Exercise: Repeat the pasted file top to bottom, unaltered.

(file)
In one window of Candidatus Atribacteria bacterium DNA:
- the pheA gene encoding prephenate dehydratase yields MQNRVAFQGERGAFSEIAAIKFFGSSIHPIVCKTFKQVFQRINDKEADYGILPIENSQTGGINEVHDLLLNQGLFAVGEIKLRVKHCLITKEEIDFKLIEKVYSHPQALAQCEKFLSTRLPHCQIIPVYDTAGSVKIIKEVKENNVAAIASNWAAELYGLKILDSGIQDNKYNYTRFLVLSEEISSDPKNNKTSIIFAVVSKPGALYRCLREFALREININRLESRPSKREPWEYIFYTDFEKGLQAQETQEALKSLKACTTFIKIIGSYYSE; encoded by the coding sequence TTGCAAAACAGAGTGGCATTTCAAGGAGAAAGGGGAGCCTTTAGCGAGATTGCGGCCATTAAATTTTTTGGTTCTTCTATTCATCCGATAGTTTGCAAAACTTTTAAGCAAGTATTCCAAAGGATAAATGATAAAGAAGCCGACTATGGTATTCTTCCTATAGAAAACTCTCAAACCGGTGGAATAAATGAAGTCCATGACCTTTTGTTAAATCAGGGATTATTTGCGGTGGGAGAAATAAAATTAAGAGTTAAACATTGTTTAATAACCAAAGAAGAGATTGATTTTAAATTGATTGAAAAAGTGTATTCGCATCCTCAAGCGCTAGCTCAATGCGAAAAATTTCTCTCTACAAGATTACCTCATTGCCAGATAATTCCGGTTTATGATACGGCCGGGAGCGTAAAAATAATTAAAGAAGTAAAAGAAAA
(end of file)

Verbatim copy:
In one window of Candidatus Atribacteria bacterium DNA:
- the pheA gene encoding prephenate dehydratase yields MQNRVAFQGERGAFSEIAAIKFFGSSIHPIVCKTFKQVFQRINDKEADYGILPIENSQTGGINEVHDLLLNQGLFAVGEIKLRVKHCLITKEEIDFKLIEKVYSHPQALAQCEKFLSTRLPHCQIIPVYDTAGSVKIIKEVKENNVAAIASNWAAELYGLKILDSGIQDNKYNYTRFLVLSEEISSDPKNNKTSIIFAVVSKPGALYRCLREFALREININRLESRPSKREPWEYIFYTDFEKGLQAQETQEALKSLKACTTFIKIIGSYYSE; encoded by the coding sequence TTGCAAAACAGAGTGGCATTTCAAGGAGAAAGGGGAGCCTTTAGCGAGATTGCGGCCATTAAATTTTTTGGTTCTTCTATTCATCCGATAGTTTGCAAAACTTTTAAGCAAGTATTCCAAAGGATAAATGATAAAGAAGCCGACTATGGTATTCTTCCTATAGAAAACTCTCAAACCGGTGGAATAAATGAAGTCCATGACCTTTTGTTAAATCAGGGATTATTTGCGGTGGGAGAAATAAAATTAAGAGTTAAACATTGTTTAATAACCAAAGAAGAGATTGATTTTAAATTGATTGAAAAAGTGTATTCGCATCCTCAAGCGCTAGCTCAATGCGAAAAATTTCTCTCTACAAGATTACCTCATTGCCAGATAATTCCGGTTTATGATACGGCCGGGAGCGTAAAAATAATTAAAGAAGTAAAAGAAAA